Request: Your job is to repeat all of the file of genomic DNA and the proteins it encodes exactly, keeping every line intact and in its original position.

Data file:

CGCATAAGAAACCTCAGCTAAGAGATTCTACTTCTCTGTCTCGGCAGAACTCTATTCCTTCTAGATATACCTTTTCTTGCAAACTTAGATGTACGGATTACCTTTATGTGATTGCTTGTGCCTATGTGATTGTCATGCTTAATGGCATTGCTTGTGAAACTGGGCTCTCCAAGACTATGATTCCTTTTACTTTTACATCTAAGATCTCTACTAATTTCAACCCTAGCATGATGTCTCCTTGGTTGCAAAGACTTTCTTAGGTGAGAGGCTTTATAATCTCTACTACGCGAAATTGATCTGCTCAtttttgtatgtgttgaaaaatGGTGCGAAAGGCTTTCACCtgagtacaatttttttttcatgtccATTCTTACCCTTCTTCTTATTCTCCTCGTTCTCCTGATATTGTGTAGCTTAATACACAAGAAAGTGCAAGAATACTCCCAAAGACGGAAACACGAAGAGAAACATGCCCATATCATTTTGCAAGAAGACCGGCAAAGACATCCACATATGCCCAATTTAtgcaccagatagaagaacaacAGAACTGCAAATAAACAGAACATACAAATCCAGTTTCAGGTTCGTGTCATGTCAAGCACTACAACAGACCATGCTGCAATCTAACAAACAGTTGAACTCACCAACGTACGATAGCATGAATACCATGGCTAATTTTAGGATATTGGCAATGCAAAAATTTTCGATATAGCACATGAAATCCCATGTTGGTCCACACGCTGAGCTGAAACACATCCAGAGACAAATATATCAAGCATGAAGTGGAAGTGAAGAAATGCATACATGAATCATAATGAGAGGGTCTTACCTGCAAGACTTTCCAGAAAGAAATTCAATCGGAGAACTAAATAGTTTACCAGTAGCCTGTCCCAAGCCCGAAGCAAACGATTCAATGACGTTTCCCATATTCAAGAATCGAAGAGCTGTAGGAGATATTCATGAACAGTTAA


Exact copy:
CGCATAAGAAACCTCAGCTAAGAGATTCTACTTCTCTGTCTCGGCAGAACTCTATTCCTTCTAGATATACCTTTTCTTGCAAACTTAGATGTACGGATTACCTTTATGTGATTGCTTGTGCCTATGTGATTGTCATGCTTAATGGCATTGCTTGTGAAACTGGGCTCTCCAAGACTATGATTCCTTTTACTTTTACATCTAAGATCTCTACTAATTTCAACCCTAGCATGATGTCTCCTTGGTTGCAAAGACTTTCTTAGGTGAGAGGCTTTATAATCTCTACTACGCGAAATTGATCTGCTCAtttttgtatgtgttgaaaaatGGTGCGAAAGGCTTTCACCtgagtacaatttttttttcatgtccATTCTTACCCTTCTTCTTATTCTCCTCGTTCTCCTGATATTGTGTAGCTTAATACACAAGAAAGTGCAAGAATACTCCCAAAGACGGAAACACGAAGAGAAACATGCCCATATCATTTTGCAAGAAGACCGGCAAAGACATCCACATATGCCCAATTTAtgcaccagatagaagaacaacAGAACTGCAAATAAACAGAACATACAAATCCAGTTTCAGGTTCGTGTCATGTCAAGCACTACAACAGACCATGCTGCAATCTAACAAACAGTTGAACTCACCAACGTACGATAGCATGAATACCATGGCTAATTTTAGGATATTGGCAATGCAAAAATTTTCGATATAGCACATGAAATCCCATGTTGGTCCACACGCTGAGCTGAAACACATCCAGAGACAAATATATCAAGCATGAAGTGGAAGTGAAGAAATGCATACATGAATCATAATGAGAGGGTCTTACCTGCAAGACTTTCCAGAAAGAAATTCAATCGGAGAACTAAATAGTTTACCAGTAGCCTGTCCCAAGCCCGAAGCAAACGATTCAATGACGTTTCCCATATTCAAGAATCGAAGAGCTGTAGGAGATATTCATGAACAGTTAA